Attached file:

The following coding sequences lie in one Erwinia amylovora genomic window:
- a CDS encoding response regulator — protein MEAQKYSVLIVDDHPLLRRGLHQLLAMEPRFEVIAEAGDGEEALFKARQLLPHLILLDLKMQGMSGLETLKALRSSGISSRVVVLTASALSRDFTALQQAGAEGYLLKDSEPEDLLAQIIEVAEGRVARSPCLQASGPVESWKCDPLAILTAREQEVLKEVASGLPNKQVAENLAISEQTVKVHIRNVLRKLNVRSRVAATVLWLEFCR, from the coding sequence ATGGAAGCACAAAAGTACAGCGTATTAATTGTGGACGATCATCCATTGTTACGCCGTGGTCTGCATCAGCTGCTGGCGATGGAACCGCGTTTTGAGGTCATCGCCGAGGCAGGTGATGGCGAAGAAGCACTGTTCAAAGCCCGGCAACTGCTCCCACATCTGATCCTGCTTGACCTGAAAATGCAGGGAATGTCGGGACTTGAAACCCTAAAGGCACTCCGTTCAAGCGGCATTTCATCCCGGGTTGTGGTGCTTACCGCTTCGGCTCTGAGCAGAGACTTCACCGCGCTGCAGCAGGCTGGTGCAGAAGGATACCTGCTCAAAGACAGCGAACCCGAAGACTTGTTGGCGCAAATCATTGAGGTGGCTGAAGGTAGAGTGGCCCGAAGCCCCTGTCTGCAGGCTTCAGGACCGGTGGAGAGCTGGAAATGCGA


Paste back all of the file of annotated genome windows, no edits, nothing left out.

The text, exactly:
The following coding sequences lie in one Erwinia amylovora genomic window:
- a CDS encoding response regulator — protein MEAQKYSVLIVDDHPLLRRGLHQLLAMEPRFEVIAEAGDGEEALFKARQLLPHLILLDLKMQGMSGLETLKALRSSGISSRVVVLTASALSRDFTALQQAGAEGYLLKDSEPEDLLAQIIEVAEGRVARSPCLQASGPVESWKCDPLAILTAREQEVLKEVASGLPNKQVAENLAISEQTVKVHIRNVLRKLNVRSRVAATVLWLEFCR, from the coding sequence ATGGAAGCACAAAAGTACAGCGTATTAATTGTGGACGATCATCCATTGTTACGCCGTGGTCTGCATCAGCTGCTGGCGATGGAACCGCGTTTTGAGGTCATCGCCGAGGCAGGTGATGGCGAAGAAGCACTGTTCAAAGCCCGGCAACTGCTCCCACATCTGATCCTGCTTGACCTGAAAATGCAGGGAATGTCGGGACTTGAAACCCTAAAGGCACTCCGTTCAAGCGGCATTTCATCCCGGGTTGTGGTGCTTACCGCTTCGGCTCTGAGCAGAGACTTCACCGCGCTGCAGCAGGCTGGTGCAGAAGGATACCTGCTCAAAGACAGCGAACCCGAAGACTTGTTGGCGCAAATCATTGAGGTGGCTGAAGGTAGAGTGGCCCGAAGCCCCTGTCTGCAGGCTTCAGGACCGGTGGAGAGCTGGAAATGCGA